Golden Girls Super Bowl

Tom Brady was, almost indisputably, the greatest NFL quarterback of all time. Not everyone appreciates Brady though, and 80 for Brady sums up that disdain. Acting as a first time movie producer, Brady funnels money into a movie about him, his fanatical elderly fans, and treats it all with a saccharin artificiality that’s less offensive than it is hopelessly ridiculous.

The NFL has their own hooks in here too, with this all-star cast forced to spout lines like, “We have to get to the NFL Experience now!” selling the branding in such an emphatic way as to reduce 80 for Brady to a glossy commercial. Rarely does the NFL court an older demographic, more interested in getting those 30-somethings to buy jerseys, stadium beer, and enter fantasy football leagues. This movie, through Brady, aims to catch not only the older audience, but women too.

80 for Brady goes for absurdity, ruining any genuine emotion

For Lily Tomlin, Sally Field, Jane Fonda, and Rita Moreno, this material is beneath them. The geriatric comedy sub-genre suits their talents and strengths, yet the script’s outlandishness never approaches plausibility. What seems ludicrous at first (Tomlin winning a QB accuracy game) turns farcical as the women enter the stadium by performing a dance routine for a guard. Or, breaking into the play call room, talking directly to a receptive Brady, and never once being escorted out.

80 for Brady isn’t true in nearly every aspect despite the “inspired by a true story” tagline, other than the four women being Brady fans. Instead, it uses that fandom not to tell these women’s story, rather to make Brady glow. Imagine a random woman speaking through Brady’s helmet headset when the Patriots were down 28-3 in the Super Bowl, and rather than express raw anger, he uses her speech as motivation to win it all. Because there’s nothing else to this story beyond a one page pitch, 80 for Brady goes for absurdity, ruining any genuine emotion buried under the nonsense.

Between the four starring women, they share twelve Oscar nominations and five wins. Why or how they took this project is baffling, other than a need to put more older women on movie screens in something other than generic grandmother roles. They’re feisty and fun, just not in any remotely reasonable way. The ancient, “It’s just a movie,” retort doesn’t fit when the project seems built on ego – or for egotistical reasons.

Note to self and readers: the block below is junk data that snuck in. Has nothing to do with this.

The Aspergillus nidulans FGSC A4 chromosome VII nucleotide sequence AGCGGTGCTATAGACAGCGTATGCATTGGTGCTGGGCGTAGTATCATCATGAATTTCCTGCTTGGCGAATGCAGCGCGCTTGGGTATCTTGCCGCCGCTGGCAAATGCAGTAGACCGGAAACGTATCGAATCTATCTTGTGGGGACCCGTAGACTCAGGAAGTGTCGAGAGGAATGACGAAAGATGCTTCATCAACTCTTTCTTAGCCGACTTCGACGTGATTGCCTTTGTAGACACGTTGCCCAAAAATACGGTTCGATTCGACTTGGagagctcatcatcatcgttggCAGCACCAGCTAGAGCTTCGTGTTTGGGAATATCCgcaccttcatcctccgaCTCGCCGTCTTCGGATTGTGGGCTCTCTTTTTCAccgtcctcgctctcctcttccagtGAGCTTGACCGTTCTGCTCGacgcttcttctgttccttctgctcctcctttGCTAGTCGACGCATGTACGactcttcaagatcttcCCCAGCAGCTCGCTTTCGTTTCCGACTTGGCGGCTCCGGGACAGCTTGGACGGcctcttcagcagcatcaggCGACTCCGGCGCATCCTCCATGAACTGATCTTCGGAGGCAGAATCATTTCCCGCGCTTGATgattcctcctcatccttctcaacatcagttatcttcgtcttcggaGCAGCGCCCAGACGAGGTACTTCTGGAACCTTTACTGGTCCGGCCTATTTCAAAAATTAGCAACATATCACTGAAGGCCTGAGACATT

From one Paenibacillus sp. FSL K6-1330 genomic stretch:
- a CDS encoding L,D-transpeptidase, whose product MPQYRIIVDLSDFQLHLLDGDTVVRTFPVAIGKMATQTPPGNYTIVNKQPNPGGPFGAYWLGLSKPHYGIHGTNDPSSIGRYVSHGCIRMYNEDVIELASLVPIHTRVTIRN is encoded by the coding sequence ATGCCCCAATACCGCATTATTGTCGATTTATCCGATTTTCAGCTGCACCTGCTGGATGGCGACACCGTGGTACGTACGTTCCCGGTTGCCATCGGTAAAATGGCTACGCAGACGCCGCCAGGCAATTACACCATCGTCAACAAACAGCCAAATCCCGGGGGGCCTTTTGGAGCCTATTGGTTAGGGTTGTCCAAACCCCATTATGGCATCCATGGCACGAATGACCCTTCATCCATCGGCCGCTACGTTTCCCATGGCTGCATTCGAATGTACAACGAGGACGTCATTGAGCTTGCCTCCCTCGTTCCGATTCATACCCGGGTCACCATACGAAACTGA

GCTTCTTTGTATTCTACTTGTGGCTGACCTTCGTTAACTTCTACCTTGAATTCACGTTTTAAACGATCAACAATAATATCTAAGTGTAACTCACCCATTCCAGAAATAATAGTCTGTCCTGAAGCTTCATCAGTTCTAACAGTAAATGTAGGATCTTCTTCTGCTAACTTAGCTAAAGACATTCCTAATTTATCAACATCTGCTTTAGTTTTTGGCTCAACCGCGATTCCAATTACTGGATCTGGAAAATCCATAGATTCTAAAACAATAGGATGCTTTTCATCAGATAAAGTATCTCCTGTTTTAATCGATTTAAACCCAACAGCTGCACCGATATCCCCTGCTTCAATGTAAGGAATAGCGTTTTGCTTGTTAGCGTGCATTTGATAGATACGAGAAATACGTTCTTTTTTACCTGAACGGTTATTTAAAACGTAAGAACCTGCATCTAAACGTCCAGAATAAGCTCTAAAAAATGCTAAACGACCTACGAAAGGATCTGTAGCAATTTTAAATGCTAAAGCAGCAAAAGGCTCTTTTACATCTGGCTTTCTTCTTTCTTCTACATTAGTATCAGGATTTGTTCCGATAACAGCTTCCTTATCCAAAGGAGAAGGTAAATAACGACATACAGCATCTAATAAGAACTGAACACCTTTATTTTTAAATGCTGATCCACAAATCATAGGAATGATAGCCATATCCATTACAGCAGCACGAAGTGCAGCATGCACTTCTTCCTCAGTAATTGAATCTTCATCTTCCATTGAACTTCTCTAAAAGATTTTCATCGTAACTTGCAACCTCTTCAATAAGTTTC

Pedestrian digital video has spunk, but it’s not much better than mundane. Patriots red and blue shine, showing zest in saturation. Stadium shots bring spectacle, even if stock footage. Vibrancy is the best part of this disc. Contrast and black levels both shine as well, but the vividness steals the attention.

A little noise/artificial grain hovers over the image harmlessly, not robbing any texture or fidelity. Close-ups draw as much detail as possible, although cinematography prefers a softer touch. Digital smoothing on Jane Fonda is pervasive, and stock shots from cities or stadiums compress heavily. Overall though, 80 for Brady leaves no long term impression visually, and it’s as dynamic as a bland TV series.


Dolby Atmos gives the music space, but saves the rest for game time. Stadium scenes come alive thanks to the crowd, although this is mundane too. Heights barely activate in any notable way. The subwoofer punches up the score a bit, however minor that might be.


Four featurettes are nothing beyond EPK fluff. The only meat comes from deleted scenes – all three of them.

Full disclosure: This Blu-ray was provided to us for review. This has not affected the editorial process. For information on how we handle review material, please visit our about us page to learn more.

80 for Brady
  • Video
  • Audio
  • Extras


Produced by Tom Brady to celebrate Tom Brady, 80 for Brady is painfully forced even when at its best.

User Review
4 (1 vote)

The following six screen shots serve as samples for our subscription-exclusive set of 47 full resolution, uncompressed HD screen shots grabbed directly from the Blu-ray:

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